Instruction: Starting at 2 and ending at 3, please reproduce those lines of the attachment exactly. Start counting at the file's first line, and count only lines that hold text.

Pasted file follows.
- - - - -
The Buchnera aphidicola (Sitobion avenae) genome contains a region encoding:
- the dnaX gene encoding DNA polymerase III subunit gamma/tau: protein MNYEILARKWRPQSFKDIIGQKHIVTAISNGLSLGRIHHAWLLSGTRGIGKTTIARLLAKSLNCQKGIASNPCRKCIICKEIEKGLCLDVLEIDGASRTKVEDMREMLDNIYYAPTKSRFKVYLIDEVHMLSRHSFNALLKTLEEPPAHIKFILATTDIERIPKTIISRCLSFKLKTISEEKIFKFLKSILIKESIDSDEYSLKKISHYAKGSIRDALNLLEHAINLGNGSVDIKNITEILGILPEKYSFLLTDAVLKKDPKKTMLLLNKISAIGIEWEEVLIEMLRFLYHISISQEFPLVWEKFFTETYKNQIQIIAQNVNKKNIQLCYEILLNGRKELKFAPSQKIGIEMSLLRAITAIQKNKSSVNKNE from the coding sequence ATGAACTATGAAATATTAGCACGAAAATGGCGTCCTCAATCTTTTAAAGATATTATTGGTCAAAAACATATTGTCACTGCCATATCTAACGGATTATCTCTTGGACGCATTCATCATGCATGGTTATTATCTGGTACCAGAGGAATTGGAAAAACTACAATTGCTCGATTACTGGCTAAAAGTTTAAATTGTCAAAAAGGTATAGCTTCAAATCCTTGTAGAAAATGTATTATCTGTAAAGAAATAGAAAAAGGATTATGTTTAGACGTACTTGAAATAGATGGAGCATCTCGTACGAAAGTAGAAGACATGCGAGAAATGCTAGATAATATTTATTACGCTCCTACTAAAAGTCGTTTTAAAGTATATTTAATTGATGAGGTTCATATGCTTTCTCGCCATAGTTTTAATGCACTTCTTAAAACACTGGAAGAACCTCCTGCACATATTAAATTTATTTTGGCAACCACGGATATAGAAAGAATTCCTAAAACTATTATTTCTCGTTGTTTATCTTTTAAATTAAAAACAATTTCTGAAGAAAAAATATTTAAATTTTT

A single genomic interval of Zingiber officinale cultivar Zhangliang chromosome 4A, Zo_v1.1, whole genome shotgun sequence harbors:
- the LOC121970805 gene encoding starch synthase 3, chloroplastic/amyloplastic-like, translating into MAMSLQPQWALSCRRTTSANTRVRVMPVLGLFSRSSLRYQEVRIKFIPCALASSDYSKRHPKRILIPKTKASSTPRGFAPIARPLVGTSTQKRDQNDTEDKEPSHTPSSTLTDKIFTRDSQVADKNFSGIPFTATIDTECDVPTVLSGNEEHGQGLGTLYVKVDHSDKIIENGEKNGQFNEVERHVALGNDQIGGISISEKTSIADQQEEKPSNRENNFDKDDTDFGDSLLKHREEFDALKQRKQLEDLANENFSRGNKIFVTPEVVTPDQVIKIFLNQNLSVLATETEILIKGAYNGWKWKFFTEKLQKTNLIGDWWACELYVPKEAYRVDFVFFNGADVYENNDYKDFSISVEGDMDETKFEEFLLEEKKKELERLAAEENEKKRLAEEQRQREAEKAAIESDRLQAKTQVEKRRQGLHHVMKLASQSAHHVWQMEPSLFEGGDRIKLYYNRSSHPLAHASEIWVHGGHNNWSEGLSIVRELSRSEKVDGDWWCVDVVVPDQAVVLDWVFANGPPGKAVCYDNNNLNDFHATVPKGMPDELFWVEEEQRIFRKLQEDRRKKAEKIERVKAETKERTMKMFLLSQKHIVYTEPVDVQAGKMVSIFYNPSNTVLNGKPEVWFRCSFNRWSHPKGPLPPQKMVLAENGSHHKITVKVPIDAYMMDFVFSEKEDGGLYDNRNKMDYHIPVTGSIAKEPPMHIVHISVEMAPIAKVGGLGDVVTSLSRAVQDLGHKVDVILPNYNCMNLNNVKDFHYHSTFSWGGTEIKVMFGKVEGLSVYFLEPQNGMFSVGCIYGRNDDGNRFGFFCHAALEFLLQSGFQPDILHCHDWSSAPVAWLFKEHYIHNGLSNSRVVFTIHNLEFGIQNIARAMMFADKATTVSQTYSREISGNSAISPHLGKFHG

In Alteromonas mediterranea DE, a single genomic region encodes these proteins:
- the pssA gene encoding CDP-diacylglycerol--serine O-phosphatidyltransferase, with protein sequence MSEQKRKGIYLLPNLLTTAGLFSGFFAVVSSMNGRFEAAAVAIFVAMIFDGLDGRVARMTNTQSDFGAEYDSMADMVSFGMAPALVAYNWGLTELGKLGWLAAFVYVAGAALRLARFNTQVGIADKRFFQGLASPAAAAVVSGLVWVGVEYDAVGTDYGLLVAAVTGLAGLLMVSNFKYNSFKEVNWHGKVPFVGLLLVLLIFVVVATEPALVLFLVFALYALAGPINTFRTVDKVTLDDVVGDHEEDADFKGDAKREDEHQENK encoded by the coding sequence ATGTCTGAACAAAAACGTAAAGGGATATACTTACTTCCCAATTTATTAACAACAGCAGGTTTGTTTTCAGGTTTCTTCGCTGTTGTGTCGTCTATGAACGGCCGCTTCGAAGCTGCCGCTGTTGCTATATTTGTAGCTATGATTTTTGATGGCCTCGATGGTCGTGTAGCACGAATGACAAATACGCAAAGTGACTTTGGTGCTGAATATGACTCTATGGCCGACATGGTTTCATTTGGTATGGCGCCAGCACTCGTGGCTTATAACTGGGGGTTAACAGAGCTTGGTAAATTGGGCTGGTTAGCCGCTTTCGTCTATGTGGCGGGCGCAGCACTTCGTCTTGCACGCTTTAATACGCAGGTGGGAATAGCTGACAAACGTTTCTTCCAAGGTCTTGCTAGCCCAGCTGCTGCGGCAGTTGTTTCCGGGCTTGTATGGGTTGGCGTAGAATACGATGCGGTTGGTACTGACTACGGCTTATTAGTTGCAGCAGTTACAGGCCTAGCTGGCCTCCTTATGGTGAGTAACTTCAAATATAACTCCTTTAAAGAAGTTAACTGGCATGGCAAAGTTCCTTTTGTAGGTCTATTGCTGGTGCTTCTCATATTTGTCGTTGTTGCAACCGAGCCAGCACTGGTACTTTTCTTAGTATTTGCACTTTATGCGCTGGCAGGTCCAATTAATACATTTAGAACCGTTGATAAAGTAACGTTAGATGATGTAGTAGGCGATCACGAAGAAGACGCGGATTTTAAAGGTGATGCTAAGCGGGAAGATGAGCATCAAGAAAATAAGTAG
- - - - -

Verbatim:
- the dnaX gene encoding DNA polymerase III subunit gamma/tau: protein MNYEILARKWRPQSFKDIIGQKHIVTAISNGLSLGRIHHAWLLSGTRGIGKTTIARLLAKSLNCQKGIASNPCRKCIICKEIEKGLCLDVLEIDGASRTKVEDMREMLDNIYYAPTKSRFKVYLIDEVHMLSRHSFNALLKTLEEPPAHIKFILATTDIERIPKTIISRCLSFKLKTISEEKIFKFLKSILIKESIDSDEYSLKKISHYAKGSIRDALNLLEHAINLGNGSVDIKNITEILGILPEKYSFLLTDAVLKKDPKKTMLLLNKISAIGIEWEEVLIEMLRFLYHISISQEFPLVWEKFFTETYKNQIQIIAQNVNKKNIQLCYEILLNGRKELKFAPSQKIGIEMSLLRAITAIQKNKSSVNKNE from the coding sequence ATGAACTATGAAATATTAGCACGAAAATGGCGTCCTCAATCTTTTAAAGATATTATTGGTCAAAAACATATTGTCACTGCCATATCTAACGGATTATCTCTTGGACGCATTCATCATGCATGGTTATTATCTGGTACCAGAGGAATTGGAAAAACTACAATTGCTCGATTACTGGCTAAAAGTTTAAATTGTCAAAAAGGTATAGCTTCAAATCCTTGTAGAAAATGTATTATCTGTAAAGAAATAGAAAAAGGATTATGTTTAGACGTACTTGAAATAGATGGAGCATCTCGTACGAAAGTAGAAGACATGCGAGAAATGCTAGATAATATTTATTACGCTCCTACTAAAAGTCGTTTTAAAGTATATTTAATTGATGAGGTTCATATGCTTTCTCGCCATAGTTTTAATGCACTTCTTAAAACACTGGAAGAACCTCCTGCACATATTAAATTTATTTTGGCAACCACGGATATAGAAAGAATTCCTAAAACTATTATTTCTCGTTGTTTATCTTTTAAATTAAAAACAATTTCTGAAGAAAAAATATTTAAATTTTT

A single genomic interval of Zingiber officinale cultivar Zhangliang chromosome 4A, Zo_v1.1, whole genome shotgun sequence harbors: